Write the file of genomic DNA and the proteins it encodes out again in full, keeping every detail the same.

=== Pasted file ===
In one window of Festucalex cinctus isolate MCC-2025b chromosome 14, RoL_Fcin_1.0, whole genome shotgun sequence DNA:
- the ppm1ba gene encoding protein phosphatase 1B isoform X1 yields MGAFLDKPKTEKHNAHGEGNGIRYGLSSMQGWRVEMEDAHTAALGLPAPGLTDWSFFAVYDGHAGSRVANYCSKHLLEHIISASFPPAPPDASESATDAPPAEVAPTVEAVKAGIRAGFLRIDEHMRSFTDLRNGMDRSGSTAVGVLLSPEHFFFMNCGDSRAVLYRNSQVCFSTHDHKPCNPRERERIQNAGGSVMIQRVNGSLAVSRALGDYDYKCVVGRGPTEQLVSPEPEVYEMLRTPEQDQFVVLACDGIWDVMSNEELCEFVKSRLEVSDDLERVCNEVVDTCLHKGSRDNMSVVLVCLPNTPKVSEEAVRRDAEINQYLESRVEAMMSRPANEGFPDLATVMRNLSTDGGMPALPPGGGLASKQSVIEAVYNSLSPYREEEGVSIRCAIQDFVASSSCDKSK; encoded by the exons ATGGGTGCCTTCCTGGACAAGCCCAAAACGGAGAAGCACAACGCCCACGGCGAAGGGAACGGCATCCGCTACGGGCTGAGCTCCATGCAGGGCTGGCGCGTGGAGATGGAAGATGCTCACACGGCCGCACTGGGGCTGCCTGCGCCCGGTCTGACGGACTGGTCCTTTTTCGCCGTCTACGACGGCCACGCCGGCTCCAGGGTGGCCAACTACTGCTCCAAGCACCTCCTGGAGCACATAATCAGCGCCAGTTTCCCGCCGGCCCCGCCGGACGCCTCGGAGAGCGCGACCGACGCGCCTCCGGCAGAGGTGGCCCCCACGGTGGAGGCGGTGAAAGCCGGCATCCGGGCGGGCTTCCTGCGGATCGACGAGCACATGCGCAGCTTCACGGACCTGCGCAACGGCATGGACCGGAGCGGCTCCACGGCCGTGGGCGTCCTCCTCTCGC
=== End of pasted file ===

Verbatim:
In one window of Festucalex cinctus isolate MCC-2025b chromosome 14, RoL_Fcin_1.0, whole genome shotgun sequence DNA:
- the ppm1ba gene encoding protein phosphatase 1B isoform X1 yields MGAFLDKPKTEKHNAHGEGNGIRYGLSSMQGWRVEMEDAHTAALGLPAPGLTDWSFFAVYDGHAGSRVANYCSKHLLEHIISASFPPAPPDASESATDAPPAEVAPTVEAVKAGIRAGFLRIDEHMRSFTDLRNGMDRSGSTAVGVLLSPEHFFFMNCGDSRAVLYRNSQVCFSTHDHKPCNPRERERIQNAGGSVMIQRVNGSLAVSRALGDYDYKCVVGRGPTEQLVSPEPEVYEMLRTPEQDQFVVLACDGIWDVMSNEELCEFVKSRLEVSDDLERVCNEVVDTCLHKGSRDNMSVVLVCLPNTPKVSEEAVRRDAEINQYLESRVEAMMSRPANEGFPDLATVMRNLSTDGGMPALPPGGGLASKQSVIEAVYNSLSPYREEEGVSIRCAIQDFVASSSCDKSK; encoded by the exons ATGGGTGCCTTCCTGGACAAGCCCAAAACGGAGAAGCACAACGCCCACGGCGAAGGGAACGGCATCCGCTACGGGCTGAGCTCCATGCAGGGCTGGCGCGTGGAGATGGAAGATGCTCACACGGCCGCACTGGGGCTGCCTGCGCCCGGTCTGACGGACTGGTCCTTTTTCGCCGTCTACGACGGCCACGCCGGCTCCAGGGTGGCCAACTACTGCTCCAAGCACCTCCTGGAGCACATAATCAGCGCCAGTTTCCCGCCGGCCCCGCCGGACGCCTCGGAGAGCGCGACCGACGCGCCTCCGGCAGAGGTGGCCCCCACGGTGGAGGCGGTGAAAGCCGGCATCCGGGCGGGCTTCCTGCGGATCGACGAGCACATGCGCAGCTTCACGGACCTGCGCAACGGCATGGACCGGAGCGGCTCCACGGCCGTGGGCGTCCTCCTCTCGC